With some frequency, I am asked to provide a definition of “arts entrepreneurship.” I have a short working definition (the cocktail party version is “Arts entrepreneurship is entrepreneurial action in the service of art”). I’ve written longer descriptions of arts entrepreneurship practice and defended the concept against assertions that it does not exit. One question I am sometimes asked – the answer to which is embodied in the cocktail party response – is “how is arts entrepreneurship different than any other sectoral form of entrepreneurship?” Are the actions of an artist starting, for example, a new collective gallery any different from someone starting a new dry cleaning company in the shopping plaza down the street?

This is the question that has been occupying my mind as I teach a graduate course in arts entrepreneurship. You can read here about how we are using the Osterwalder Lean Canvas for business model generation and Steve Blank’s video lectures about it to explain entrepreneurship writ large. The translation of this method, tested and proven in the technology sector, for the arts is the challenge I face as the instructor/facilitator. In facing that challenge, I am keeping art at the center (or trying to) and applying a process from one domain to a domain with different (and sometimes unique) economies associated with it.

Big_Day_Out_(8392285402)This week’s class will include an overview of the 9 blocks of the lean canvas as well as an introduction to Blank’s directive to “get out of the room” in a process he calls “customer development.” For my course, we translate “customer” to “audience” or “community.” Thus, when we talk about “getting out of the room,” it is to talk with our audience members or potential audience members and members of the communities our students want to serve.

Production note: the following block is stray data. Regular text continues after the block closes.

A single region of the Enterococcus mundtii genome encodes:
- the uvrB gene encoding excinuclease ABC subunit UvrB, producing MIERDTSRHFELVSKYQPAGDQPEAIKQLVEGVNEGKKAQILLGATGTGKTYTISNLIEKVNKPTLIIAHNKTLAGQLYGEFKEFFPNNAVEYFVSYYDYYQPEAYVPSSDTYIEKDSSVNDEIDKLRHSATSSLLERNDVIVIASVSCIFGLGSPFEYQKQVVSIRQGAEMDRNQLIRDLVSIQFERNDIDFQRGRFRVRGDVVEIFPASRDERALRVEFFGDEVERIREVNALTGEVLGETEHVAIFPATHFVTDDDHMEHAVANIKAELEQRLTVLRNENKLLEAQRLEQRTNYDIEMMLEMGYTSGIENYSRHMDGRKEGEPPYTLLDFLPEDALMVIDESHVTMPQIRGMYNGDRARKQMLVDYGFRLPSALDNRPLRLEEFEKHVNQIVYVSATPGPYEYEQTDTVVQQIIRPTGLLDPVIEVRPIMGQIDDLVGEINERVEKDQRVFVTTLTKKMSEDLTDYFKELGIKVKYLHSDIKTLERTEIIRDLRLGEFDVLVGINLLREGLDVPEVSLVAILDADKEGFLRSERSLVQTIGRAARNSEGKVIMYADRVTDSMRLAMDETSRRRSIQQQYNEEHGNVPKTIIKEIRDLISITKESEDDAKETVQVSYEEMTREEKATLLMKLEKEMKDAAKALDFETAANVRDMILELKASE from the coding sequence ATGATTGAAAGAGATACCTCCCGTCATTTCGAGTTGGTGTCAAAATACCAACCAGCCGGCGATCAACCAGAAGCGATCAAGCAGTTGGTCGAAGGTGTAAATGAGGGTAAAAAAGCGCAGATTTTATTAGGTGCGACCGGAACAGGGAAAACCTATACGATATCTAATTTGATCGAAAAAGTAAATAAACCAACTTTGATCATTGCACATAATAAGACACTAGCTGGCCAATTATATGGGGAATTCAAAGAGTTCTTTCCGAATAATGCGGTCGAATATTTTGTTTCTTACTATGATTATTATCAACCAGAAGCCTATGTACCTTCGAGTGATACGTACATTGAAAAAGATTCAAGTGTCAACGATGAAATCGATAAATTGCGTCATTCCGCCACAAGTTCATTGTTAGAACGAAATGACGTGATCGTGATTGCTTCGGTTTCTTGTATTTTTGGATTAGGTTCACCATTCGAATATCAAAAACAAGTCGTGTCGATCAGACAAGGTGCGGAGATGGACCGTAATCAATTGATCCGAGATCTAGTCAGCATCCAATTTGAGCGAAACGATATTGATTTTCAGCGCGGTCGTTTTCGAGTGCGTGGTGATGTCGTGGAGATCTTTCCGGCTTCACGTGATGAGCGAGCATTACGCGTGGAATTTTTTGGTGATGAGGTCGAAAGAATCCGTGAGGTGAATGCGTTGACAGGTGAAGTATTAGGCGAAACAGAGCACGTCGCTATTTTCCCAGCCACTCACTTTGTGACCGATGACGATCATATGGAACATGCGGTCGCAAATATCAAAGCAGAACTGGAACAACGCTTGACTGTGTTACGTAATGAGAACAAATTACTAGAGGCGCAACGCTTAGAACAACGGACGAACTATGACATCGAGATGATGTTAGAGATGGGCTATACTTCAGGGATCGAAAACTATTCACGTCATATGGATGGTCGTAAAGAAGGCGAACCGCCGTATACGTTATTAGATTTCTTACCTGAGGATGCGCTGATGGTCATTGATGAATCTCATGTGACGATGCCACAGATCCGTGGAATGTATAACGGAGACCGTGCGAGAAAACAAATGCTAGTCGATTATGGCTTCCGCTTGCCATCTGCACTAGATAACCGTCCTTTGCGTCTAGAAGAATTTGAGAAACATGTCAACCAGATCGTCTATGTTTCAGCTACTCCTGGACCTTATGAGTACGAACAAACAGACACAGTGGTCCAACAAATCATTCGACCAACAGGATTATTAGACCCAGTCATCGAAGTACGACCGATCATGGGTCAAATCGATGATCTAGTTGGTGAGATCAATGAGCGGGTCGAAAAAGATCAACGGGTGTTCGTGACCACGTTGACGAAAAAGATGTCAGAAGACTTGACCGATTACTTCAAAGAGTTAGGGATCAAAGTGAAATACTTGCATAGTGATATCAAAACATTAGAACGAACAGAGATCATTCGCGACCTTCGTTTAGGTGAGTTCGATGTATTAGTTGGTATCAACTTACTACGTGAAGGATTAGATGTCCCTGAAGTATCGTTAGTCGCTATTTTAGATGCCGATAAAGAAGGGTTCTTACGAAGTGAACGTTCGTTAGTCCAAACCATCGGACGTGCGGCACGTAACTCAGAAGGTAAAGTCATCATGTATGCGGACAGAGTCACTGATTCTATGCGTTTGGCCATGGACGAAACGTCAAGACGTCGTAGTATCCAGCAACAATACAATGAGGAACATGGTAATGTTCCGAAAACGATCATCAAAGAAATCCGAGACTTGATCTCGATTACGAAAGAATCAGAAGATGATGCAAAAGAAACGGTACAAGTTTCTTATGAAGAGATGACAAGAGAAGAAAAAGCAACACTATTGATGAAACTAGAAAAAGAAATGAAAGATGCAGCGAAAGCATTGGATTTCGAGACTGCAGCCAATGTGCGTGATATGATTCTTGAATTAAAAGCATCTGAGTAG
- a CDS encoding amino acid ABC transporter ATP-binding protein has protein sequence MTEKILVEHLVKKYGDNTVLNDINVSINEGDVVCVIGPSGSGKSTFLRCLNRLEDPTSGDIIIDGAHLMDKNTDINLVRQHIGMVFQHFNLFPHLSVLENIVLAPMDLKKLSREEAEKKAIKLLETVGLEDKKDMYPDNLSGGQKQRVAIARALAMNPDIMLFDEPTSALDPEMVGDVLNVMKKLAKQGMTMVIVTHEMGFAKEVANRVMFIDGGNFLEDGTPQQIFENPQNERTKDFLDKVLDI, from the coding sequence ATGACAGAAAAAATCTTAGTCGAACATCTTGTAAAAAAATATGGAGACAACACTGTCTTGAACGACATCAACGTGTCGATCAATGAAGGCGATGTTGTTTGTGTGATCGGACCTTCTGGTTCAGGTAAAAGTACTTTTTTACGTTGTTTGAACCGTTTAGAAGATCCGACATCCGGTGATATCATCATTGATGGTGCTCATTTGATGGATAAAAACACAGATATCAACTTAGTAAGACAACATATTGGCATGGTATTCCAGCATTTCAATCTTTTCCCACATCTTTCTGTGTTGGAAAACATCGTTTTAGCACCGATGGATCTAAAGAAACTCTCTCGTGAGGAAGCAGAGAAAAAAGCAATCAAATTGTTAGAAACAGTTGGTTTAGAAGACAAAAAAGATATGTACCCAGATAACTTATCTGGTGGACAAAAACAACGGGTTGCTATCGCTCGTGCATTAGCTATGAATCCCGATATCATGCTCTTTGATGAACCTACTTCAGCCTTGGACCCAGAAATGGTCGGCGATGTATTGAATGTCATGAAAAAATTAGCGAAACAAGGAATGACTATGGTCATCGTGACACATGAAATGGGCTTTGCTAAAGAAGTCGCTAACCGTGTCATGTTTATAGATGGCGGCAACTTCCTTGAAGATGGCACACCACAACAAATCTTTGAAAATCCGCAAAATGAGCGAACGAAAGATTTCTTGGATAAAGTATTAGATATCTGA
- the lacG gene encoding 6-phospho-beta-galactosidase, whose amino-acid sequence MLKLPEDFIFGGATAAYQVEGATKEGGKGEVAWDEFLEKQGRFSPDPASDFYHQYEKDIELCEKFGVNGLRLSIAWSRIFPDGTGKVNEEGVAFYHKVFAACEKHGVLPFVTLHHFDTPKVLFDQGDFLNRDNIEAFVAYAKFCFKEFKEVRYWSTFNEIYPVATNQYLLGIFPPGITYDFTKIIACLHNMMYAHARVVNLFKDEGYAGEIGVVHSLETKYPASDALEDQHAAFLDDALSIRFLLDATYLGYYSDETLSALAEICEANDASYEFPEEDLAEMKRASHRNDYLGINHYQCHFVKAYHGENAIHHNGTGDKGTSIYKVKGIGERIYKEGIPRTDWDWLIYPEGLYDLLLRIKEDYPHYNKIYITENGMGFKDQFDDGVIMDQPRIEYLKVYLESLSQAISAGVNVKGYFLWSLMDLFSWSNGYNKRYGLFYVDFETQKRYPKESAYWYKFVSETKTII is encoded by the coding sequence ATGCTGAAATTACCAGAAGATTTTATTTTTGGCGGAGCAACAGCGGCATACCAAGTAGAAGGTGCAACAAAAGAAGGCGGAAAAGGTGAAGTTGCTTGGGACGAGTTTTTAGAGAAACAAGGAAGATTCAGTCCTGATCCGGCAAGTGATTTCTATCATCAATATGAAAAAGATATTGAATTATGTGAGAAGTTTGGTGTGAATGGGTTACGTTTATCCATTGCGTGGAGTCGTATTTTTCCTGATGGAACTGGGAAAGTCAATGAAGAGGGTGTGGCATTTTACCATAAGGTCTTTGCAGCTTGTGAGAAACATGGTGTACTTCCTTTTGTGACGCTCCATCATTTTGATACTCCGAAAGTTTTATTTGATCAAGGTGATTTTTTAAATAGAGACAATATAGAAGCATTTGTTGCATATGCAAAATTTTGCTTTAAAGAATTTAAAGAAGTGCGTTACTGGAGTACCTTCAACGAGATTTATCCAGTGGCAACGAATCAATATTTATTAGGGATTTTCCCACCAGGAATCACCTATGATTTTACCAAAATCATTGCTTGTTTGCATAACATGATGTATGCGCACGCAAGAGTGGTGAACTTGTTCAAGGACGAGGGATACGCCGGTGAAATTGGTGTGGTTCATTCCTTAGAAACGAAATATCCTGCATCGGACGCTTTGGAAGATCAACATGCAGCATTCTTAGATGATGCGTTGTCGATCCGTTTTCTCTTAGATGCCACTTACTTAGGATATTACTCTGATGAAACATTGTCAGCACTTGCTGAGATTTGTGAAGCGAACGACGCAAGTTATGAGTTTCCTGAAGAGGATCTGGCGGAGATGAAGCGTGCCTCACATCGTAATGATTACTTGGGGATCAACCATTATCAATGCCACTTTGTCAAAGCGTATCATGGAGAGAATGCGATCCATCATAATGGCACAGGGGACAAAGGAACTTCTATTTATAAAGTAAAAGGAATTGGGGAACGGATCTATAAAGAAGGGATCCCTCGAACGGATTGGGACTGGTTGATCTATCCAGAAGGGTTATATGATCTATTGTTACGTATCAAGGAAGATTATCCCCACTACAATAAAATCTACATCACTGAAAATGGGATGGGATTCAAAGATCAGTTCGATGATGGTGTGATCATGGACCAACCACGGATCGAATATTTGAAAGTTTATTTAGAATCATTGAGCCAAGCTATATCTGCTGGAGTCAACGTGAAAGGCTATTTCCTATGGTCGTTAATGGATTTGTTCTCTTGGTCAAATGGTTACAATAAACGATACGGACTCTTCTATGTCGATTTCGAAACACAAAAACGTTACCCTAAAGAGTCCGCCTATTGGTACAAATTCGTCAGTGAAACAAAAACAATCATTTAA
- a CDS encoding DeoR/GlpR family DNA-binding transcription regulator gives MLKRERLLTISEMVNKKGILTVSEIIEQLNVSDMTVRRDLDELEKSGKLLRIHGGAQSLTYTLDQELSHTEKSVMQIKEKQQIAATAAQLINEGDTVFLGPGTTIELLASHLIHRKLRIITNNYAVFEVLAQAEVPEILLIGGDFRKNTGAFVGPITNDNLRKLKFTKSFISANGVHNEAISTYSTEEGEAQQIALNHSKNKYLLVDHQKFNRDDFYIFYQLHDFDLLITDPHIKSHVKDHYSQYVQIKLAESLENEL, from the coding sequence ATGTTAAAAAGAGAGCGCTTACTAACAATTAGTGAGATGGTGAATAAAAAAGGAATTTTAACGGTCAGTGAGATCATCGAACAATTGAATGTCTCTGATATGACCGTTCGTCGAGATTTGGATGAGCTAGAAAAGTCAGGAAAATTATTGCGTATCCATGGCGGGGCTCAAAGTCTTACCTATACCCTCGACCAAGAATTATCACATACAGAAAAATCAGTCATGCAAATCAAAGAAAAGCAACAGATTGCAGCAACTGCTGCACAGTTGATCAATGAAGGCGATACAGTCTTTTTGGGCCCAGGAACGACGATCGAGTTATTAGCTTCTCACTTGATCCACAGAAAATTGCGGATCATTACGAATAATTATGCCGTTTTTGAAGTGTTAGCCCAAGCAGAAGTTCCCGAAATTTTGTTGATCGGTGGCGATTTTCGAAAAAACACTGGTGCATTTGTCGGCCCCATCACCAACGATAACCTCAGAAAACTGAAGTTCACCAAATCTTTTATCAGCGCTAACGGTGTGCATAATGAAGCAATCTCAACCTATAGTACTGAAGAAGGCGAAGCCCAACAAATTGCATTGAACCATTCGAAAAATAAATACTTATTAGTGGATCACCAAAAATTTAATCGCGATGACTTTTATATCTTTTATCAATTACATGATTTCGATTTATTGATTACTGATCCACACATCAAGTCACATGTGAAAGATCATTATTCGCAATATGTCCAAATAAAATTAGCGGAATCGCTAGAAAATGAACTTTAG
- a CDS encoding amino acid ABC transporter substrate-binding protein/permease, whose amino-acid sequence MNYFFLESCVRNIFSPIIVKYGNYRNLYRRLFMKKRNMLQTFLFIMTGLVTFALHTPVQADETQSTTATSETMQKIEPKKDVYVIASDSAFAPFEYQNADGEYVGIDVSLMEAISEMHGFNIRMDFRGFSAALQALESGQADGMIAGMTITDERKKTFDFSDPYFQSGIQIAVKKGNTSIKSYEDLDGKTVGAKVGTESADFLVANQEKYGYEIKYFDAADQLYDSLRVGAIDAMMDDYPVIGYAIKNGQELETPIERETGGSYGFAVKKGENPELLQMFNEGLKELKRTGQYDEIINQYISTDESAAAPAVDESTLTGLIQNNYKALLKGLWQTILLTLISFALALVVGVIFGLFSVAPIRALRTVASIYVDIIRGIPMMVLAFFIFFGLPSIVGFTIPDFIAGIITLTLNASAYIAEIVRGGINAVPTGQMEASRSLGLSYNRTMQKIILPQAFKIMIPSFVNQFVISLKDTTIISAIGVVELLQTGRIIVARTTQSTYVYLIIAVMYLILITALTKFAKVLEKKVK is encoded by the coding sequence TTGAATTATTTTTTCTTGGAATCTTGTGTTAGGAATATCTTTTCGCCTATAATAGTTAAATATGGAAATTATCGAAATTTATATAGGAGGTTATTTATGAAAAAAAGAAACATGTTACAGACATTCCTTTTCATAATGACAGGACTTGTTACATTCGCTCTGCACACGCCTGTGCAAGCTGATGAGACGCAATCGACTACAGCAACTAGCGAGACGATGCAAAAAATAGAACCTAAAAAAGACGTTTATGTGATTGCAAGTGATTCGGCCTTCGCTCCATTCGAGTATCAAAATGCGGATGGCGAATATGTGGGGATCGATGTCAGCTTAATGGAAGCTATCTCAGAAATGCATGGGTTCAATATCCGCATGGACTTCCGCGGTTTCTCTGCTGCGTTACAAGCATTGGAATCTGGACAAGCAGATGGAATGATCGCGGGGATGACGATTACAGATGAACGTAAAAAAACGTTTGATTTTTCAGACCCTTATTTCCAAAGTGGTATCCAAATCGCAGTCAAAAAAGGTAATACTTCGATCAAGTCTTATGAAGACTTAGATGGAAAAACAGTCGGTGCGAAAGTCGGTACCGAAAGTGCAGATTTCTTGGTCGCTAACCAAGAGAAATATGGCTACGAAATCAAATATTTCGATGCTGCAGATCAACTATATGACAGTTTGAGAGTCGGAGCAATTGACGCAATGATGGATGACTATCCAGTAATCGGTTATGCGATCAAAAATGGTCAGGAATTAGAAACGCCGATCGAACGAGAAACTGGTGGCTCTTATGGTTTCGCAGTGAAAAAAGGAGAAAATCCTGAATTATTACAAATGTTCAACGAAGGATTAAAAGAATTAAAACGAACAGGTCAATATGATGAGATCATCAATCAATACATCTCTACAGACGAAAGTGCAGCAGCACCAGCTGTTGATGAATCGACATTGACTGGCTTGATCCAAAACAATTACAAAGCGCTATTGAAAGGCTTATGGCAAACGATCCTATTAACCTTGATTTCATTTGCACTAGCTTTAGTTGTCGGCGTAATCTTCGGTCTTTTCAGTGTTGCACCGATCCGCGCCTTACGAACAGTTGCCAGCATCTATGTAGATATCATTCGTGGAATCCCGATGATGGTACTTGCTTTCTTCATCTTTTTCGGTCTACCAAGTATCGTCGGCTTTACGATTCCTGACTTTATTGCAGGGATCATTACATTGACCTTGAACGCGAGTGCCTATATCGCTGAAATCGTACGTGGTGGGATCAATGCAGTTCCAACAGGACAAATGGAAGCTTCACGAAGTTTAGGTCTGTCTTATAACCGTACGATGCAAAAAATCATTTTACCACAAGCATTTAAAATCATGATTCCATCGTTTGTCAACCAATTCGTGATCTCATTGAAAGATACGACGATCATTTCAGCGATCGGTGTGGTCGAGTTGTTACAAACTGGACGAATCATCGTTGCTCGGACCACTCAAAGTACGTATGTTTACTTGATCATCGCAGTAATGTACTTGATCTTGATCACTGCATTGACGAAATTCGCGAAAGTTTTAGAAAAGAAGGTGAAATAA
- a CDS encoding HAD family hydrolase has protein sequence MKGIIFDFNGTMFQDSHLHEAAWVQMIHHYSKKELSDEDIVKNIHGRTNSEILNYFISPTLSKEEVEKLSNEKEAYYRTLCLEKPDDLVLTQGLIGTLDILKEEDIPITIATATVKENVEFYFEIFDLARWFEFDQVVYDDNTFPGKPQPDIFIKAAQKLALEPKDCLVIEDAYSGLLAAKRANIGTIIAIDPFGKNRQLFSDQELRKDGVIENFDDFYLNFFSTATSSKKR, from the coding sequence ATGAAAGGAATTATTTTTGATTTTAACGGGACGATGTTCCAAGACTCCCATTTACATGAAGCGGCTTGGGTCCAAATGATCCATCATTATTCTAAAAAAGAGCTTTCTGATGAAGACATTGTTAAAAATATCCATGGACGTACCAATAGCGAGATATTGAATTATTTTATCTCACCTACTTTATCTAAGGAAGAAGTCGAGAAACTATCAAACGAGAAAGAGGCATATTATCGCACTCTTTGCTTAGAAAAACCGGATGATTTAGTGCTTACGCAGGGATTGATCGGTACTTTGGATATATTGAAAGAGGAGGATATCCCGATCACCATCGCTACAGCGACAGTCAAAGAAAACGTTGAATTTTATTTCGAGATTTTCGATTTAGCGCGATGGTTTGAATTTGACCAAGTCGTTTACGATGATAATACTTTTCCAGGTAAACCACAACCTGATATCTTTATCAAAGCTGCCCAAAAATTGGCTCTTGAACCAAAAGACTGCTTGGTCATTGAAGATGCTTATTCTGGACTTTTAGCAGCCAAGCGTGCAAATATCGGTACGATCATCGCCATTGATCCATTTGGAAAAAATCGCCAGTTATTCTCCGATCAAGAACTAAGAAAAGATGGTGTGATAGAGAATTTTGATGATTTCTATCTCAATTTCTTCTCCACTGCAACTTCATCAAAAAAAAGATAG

There are other points of translation, but this seems the most important – and why this lean launchpad technique could be really useful for artists and the arts generally. The customer development process isn’t (only) asking potential customers what they want, what it is really about is testing hypotheses. Think about what this could mean for artists: it could mean bringing audience in early to a development process, it could mean partnering with a community to develop work that might be interesting and useful to that community, it could mean minimizing financial risk while still enabling artistic risk.

I have often heard my friend Aaron Landsman preach a gospel of “do less with more.” This idea of doing smaller bits, developing and testing them — and getting them right — rather than trying to be all things to all people right out of the gate, aligns well with the lean Launchpad method: fail early and often, iterate your concept, and keep getting out of the room to see if anyone else cares.

(Photo “Big Day Out” by Eva Rinaldi, Creative Commons license)